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Diabetic Nerve Pain

Medications to Treat Diabetic Nerve Pain

You can soothe the pain of diabetic neuropathy when controlling blood sugar isn't enough.

By Rebecca Buffum Taylor

Reviewed By Brunilda Nazario, MD

Diabetes is a lifelong companion. Sometimes a complication like diabetic nerve pain takes time to resolve, and you may want to try different treatments and medications before finding one that works for you.

First, make sure you're doing the best job you can of controlling your blood sugar, exercising regularly, and keeping your weight normal. If you still have pain, numbness, or discomfort in your feet or hands (called peripheral neuropathy), you may need to turn to medications to soothe your nerve pain and help you sleep. These days, you have a wealth of options to try.

"We try to find what works for each individual, because there isn't really anything that works for everybody," says Dace L. Trence, MD, an endocrinologist and director of the Diabetes Care Center at the University of Washington Medical Center in Seattle.

As with any medication, it's up to you to weigh the risks and benefits of a drug, given your own medical condition. Talk with your doctor about whether the expected benefits of symptom relief outweigh any potential risks of the drug.

A Nerve Pain Primer

When you're reading labels in a drugstore or talking with your doctor, it helps to know the lay of the land. Here are some common terms:

 Analgesic: a pain reliever.

 Anti-inflammatory: reduces inflammation, the body's natural response to injury,  from sunburn to the nerve damage of diabetes.

 Nonsteroidal anti-inflammatory drug (NSAID): reduces both pain and  inflammation, since inflammation can increase pain, and a drug that soothes  inflammation can also help relieve pain.


Diabetes Nerve Pain: Over-the-Counter Pain Relievers

For mild pain, you may find relief with medications you can buy in a drugstore without a prescription, often called "over-the-counter" drugs.

 NSAIDs. Aspirin, Advil, or Motrin (ibuprofen), as well as Aleve (naproxen), are  all common, over-the-counter NSAIDs that relieve pain and inflammation from  diabetic nerve damage. But because people with diabetes already have a higher risk  of kidney damage, the increased risk of kidney and liver damage from long-term use  of NSAIDs is a critical concern. NSAIDs can also cause stomach irritation and  bleeding, high blood pressure, and fluid retention if you take them regularly for  weeks or months.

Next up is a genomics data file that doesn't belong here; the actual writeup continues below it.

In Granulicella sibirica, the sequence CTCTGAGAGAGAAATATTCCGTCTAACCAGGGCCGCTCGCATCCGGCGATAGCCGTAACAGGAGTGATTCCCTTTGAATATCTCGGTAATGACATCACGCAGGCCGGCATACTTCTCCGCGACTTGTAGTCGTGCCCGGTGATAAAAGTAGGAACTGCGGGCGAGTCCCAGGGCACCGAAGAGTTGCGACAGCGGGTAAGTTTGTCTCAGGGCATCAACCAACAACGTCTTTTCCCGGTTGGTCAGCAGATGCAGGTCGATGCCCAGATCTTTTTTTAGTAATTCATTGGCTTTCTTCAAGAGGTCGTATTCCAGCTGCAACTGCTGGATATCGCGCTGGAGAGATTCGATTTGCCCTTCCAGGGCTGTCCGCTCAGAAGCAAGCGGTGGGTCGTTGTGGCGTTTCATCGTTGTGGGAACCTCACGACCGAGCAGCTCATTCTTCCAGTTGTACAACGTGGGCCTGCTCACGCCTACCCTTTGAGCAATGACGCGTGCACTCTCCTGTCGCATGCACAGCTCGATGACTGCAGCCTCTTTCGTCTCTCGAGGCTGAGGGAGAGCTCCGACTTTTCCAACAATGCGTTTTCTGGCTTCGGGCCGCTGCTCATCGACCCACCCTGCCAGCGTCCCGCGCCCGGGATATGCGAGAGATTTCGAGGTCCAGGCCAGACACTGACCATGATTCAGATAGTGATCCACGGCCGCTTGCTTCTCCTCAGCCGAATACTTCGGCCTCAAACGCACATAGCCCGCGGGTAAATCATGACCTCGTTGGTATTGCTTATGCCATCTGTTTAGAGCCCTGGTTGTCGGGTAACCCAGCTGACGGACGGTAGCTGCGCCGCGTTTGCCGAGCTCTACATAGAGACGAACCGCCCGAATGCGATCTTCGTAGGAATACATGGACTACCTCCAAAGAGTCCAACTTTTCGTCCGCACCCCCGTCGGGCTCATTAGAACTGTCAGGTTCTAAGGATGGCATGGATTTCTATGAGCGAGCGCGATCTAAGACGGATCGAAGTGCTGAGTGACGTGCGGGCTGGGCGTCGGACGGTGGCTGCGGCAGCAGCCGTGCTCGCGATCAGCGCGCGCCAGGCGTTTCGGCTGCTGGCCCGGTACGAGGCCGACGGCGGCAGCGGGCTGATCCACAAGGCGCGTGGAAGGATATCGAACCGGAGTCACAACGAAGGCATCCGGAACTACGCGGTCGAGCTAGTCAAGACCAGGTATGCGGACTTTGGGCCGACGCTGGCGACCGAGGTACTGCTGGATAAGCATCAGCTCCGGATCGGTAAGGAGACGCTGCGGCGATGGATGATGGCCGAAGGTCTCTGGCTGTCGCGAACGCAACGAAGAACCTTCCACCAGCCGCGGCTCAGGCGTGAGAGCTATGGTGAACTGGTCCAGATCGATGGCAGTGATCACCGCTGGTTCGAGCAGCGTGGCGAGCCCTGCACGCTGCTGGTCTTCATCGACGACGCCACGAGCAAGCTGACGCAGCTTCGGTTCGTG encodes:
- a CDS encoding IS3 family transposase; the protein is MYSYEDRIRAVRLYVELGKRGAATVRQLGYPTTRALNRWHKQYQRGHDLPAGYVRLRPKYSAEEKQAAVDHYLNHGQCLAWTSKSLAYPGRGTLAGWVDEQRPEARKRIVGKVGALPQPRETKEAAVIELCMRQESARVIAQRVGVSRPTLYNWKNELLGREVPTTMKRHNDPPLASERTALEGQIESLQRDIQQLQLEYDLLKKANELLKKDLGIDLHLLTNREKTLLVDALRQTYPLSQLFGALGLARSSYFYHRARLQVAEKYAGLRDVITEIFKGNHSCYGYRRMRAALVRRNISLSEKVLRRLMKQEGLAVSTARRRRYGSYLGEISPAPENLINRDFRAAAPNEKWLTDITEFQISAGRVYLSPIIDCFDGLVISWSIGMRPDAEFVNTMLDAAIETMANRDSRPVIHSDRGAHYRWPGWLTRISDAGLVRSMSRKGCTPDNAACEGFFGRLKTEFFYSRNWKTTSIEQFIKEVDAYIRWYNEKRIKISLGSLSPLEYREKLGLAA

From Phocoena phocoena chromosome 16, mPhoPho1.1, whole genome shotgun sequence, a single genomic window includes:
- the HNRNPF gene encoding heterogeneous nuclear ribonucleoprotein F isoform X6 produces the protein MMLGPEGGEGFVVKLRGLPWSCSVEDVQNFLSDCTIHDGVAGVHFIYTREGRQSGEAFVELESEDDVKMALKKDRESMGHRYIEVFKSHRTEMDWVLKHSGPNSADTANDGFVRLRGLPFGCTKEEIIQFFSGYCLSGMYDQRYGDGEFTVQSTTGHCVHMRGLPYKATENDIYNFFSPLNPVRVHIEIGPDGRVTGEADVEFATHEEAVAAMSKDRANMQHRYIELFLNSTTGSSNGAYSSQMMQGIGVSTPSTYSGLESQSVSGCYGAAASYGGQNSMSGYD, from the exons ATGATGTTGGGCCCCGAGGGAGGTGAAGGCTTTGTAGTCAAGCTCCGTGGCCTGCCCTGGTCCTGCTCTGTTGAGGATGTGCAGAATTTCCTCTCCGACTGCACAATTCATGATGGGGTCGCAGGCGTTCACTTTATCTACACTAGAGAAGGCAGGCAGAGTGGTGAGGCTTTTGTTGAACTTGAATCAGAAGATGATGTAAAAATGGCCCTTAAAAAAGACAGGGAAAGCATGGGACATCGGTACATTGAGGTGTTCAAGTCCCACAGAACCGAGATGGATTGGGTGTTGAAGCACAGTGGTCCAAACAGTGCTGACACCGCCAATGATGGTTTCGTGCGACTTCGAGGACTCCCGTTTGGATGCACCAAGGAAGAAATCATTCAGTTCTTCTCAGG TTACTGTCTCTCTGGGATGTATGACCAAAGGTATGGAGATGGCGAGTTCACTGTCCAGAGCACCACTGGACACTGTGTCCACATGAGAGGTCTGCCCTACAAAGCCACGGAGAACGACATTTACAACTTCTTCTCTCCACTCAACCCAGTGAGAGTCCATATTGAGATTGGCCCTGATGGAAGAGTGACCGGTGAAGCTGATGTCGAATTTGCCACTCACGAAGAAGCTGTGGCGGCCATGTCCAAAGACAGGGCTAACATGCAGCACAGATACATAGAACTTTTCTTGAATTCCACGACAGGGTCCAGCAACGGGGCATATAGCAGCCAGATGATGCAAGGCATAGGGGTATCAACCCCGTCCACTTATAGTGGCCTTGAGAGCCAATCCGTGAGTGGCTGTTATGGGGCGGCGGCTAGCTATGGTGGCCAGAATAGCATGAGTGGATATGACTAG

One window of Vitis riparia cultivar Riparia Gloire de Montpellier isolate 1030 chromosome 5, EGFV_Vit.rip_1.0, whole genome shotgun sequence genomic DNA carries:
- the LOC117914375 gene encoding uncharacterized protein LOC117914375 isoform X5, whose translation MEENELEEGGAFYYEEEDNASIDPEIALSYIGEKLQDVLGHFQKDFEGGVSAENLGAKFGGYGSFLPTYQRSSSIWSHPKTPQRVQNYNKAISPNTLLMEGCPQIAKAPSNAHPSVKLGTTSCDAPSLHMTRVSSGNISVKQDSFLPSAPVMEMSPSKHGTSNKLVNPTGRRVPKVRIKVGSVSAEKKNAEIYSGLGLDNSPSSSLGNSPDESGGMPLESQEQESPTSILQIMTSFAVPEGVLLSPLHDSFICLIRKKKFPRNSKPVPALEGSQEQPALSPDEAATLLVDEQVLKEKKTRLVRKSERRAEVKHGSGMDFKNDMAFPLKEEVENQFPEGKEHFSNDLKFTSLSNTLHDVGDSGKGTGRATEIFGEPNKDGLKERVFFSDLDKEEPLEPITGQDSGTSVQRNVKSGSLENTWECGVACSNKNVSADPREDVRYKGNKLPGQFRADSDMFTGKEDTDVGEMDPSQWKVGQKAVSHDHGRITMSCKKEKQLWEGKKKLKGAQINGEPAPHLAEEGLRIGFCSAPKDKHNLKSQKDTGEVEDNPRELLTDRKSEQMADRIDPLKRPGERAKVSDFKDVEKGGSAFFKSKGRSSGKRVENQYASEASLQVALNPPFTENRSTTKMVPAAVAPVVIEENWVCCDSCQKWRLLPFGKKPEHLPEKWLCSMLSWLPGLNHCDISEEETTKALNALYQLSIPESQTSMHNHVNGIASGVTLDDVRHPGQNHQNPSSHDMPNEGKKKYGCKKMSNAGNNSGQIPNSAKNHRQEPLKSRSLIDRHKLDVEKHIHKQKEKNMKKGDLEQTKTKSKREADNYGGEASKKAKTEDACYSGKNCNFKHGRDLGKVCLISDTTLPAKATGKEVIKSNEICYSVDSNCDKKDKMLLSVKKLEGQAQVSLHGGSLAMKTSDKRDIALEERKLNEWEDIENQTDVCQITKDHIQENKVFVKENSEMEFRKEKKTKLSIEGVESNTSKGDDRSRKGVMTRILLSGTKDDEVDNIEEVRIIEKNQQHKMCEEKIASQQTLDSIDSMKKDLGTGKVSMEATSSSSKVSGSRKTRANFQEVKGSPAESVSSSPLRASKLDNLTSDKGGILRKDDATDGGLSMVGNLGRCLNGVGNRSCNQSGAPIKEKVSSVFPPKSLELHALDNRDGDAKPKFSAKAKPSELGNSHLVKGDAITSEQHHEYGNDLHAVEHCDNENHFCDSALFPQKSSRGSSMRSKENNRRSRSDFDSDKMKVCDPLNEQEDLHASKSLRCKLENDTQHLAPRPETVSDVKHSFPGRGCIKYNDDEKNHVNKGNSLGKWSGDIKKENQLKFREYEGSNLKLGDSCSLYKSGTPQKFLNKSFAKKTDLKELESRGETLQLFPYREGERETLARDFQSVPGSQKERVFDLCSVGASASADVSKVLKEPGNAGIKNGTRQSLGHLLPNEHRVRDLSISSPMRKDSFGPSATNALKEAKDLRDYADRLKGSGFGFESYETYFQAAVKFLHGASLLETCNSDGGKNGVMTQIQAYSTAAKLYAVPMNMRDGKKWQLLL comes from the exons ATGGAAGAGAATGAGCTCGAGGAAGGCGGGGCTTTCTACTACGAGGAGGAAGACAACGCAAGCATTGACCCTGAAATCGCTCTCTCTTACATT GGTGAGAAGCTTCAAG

Tylenol (acetaminophen) aims to soothe pain but doesn't address inflammation.  The plus? It doesn't cause the same stomach irritation that NSAIDs do. The minus? It may  not be as effective in treating nerve pain. "We still recommend it," says Trence, "but most  people find that Tylenol is probably not very helpful for people with painful neuropathy."  One risk to consider is liver damage from long-term use.


Creams, Gels, and Oils

For mild symptoms of diabetic nerve pain, topical creams and gels -- meaning you apply them directly to your skin where it hurts -- may bring you relief.

 Capsaicin. Capzasin-P and Zostrix (capsaicin), made from crushed chili peppers,  comes in a cream or roll-on form. It works by depleting nerve endings that pass  chemicals from one nerve to another to transmit pain signals, Trence says. "You  have to apply it four to five times a day," she says, "and it takes a couple of weeks to  be effective." One risk: it may interfere with wound healing, which is often a  problem for people with diabetes.

 Lidocaine. This topical anesthetic numbs the area where it's applied. You can  find lidocaine in nonprescription cream or gel form, or in a prescription-strength  patch or injection to relieve pain.

 Other creams. Save your money and don't bother with drugstore creams like  Bengay or Aspercreme, which haven't been proven to relieve diabetic neuropathy.  The same goes for creams containing cortisone; while it may work for other kinds of  pain, cortisone hasn't been proven effective for diabetic nerve pain. Remember to  take these drugs as directed.

 For chronic disabling pain, botanical oil blends may provide rapid yet temporary relief.

 Botanical extracts. A blend of botanical extracts, such as Neuragen, may  provide rapid relief of neuropathic pain.